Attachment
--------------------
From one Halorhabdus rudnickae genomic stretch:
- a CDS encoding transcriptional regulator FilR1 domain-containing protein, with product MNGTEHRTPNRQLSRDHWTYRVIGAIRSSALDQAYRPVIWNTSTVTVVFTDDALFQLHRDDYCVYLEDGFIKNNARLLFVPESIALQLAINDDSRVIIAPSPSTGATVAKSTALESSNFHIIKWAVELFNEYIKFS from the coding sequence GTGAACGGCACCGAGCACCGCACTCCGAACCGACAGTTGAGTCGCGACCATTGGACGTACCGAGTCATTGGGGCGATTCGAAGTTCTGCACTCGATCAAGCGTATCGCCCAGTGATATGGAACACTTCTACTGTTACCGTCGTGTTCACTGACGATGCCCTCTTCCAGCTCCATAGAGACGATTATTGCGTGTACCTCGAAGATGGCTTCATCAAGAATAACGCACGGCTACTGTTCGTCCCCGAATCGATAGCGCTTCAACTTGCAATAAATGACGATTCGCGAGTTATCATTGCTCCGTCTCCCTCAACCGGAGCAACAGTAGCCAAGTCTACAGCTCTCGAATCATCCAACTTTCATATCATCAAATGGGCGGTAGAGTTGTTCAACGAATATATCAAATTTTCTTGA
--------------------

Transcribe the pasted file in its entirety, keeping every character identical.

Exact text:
From one Halorhabdus rudnickae genomic stretch:
- a CDS encoding transcriptional regulator FilR1 domain-containing protein, with product MNGTEHRTPNRQLSRDHWTYRVIGAIRSSALDQAYRPVIWNTSTVTVVFTDDALFQLHRDDYCVYLEDGFIKNNARLLFVPESIALQLAINDDSRVIIAPSPSTGATVAKSTALESSNFHIIKWAVELFNEYIKFS from the coding sequence GTGAACGGCACCGAGCACCGCACTCCGAACCGACAGTTGAGTCGCGACCATTGGACGTACCGAGTCATTGGGGCGATTCGAAGTTCTGCACTCGATCAAGCGTATCGCCCAGTGATATGGAACACTTCTACTGTTACCGTCGTGTTCACTGACGATGCCCTCTTCCAGCTCCATAGAGACGATTATTGCGTGTACCTCGAAGATGGCTTCATCAAGAATAACGCACGGCTACTGTTCGTCCCCGAATCGATAGCGCTTCAACTTGCAATAAATGACGATTCGCGAGTTATCATTGCTCCGTCTCCCTCAACCGGAGCAACAGTAGCCAAGTCTACAGCTCTCGAATCATCCAACTTTCATATCATCAAATGGGCGGTAGAGTTGTTCAACGAATATATCAAATTTTCTTGA